Vertebral Column

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I. THE VERTEBRAL COLUMN consists of 33 vertebrae |Cl-7, Tl-12, Ll-5, Sl-5 (sacrum), and Co 1—4 (coccyx)]. The vertebral canal contains the spinal cord, dorsal nerve root, ventral nerve root, and meninges. The spinal nerve is located outside the vertebral canal by exiting through the intervertebral foramen.

A. Vertebral levels (Table 1-1) are used to reference the location of important anatomic structures. Knowledge of these vertebral levels is helpful when answering clinical vignette questions. For example, a clinical vignette question may describe a pulsatile swelling locaced at vertebral level T2. Knowing that the arch of the aorta is found at T2 suggests the correct answer: aortic arch aneurysm.

B. Curves

1. Primary curves are the thoracic and sacral curvatures that form during the fetal period.

2. Secondary curves are the cervical and lumbar curvatures that form after birth as a result of lifting the head and walking, respectively.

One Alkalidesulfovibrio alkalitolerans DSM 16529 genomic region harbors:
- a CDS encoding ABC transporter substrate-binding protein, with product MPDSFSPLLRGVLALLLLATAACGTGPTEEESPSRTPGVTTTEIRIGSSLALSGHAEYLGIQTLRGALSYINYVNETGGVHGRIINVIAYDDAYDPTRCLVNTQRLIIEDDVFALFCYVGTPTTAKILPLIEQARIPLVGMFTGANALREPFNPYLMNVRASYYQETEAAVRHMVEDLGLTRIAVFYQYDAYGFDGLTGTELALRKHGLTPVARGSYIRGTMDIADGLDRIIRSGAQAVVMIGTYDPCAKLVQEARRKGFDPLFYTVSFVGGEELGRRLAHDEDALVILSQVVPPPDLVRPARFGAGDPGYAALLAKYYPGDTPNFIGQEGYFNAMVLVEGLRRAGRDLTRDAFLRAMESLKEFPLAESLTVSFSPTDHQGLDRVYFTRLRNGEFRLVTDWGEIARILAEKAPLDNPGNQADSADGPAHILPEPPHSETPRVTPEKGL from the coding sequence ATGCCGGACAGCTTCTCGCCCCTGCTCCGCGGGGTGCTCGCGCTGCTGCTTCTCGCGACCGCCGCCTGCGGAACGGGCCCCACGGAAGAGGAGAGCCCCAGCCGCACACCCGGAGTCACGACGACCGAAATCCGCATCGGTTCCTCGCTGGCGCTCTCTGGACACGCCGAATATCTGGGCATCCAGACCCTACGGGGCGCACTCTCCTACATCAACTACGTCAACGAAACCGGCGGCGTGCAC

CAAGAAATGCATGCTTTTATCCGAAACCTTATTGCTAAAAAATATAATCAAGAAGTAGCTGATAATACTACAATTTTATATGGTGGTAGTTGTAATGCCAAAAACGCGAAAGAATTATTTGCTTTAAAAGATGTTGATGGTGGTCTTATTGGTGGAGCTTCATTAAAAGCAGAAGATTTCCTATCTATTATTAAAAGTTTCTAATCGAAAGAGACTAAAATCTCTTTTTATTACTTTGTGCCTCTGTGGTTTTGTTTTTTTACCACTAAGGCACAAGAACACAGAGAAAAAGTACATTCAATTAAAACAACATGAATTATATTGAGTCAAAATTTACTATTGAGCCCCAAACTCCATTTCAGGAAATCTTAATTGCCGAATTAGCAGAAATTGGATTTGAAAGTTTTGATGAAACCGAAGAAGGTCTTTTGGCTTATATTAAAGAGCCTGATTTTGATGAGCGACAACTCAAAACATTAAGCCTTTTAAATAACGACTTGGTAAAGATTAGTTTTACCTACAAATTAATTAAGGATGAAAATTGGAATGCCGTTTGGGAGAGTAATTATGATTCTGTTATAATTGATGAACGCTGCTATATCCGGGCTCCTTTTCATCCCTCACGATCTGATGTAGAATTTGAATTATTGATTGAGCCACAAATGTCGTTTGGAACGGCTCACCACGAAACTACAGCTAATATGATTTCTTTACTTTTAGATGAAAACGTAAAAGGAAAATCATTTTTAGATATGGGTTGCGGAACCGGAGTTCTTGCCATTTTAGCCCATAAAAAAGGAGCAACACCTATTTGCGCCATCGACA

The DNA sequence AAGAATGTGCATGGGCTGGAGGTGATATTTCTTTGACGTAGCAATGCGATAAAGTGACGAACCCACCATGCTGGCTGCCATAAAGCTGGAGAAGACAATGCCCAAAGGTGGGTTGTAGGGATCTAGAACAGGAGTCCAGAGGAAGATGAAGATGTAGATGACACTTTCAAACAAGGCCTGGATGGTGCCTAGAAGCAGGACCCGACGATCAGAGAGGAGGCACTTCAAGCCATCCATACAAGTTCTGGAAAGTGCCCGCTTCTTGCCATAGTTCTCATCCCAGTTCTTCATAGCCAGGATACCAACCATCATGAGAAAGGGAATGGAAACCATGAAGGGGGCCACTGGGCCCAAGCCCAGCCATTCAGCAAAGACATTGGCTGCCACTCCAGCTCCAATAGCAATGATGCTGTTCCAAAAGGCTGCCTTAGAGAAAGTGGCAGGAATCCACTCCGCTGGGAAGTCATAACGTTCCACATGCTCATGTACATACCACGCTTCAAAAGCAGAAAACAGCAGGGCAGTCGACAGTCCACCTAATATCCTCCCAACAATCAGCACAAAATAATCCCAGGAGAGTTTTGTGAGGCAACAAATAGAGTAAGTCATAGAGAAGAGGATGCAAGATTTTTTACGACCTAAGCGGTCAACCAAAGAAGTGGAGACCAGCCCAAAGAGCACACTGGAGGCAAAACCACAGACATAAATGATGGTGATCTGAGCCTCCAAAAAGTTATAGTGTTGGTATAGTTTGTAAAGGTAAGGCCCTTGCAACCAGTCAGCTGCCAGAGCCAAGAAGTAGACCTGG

3. Kyphosis is an exaggeration of the thoracic curvature that may occur in elderly persons as a result of osteoporosis or disk degeneration.

4. Lordosis is an exaggeration of the lumbar curvature that may be temporary and occurs as a result of pregnancy, spondylolisthesis, or potbelly.

5. Scoliosis is a complex lateral deviation, or torsion, that is caused by poliomyelitis, a leg-length discrepancy, or hip disease.

C. Joints

1. Atlanto-occipital joints. Nodding the head (e.g., indicating "yes") occurs at the atlanto-occipital joints between CI (atlas) and the occipital condyles. These are synovial joints and have no intervertebral disk. The anterior and posterior atlanto-occipital membranes limit excessive movement at this joint.

2. Atlanto-axial joints. Turning the head side-to-side (i.e., indicating "no") occurs at the atlanto axial joints between CI (atlas) and C2 (axis). These are synovial joints and have no intervertebral disk. The alar ligaments limit excessive movement at this joint.

D. Clinical considerations

1. Atlanto-axial dislocation a. Tearing of the transverse (cruciform) ligament because of trauma (e.g., Jefferson fracture) or rheumatoid arthritis allows the dens (part of the axis) to move within the vertebral canal. This mobility contributes to the risk of injury to the

Table 1-1.

Vertebral Levels as Reference Points

Vertebral Level Anatomic Structure

C4 Hyoid bone

Bifurcation of common carotid artery C5 Thyroid cartilage

Carotid pulse palpated C6 Cricoid cartilage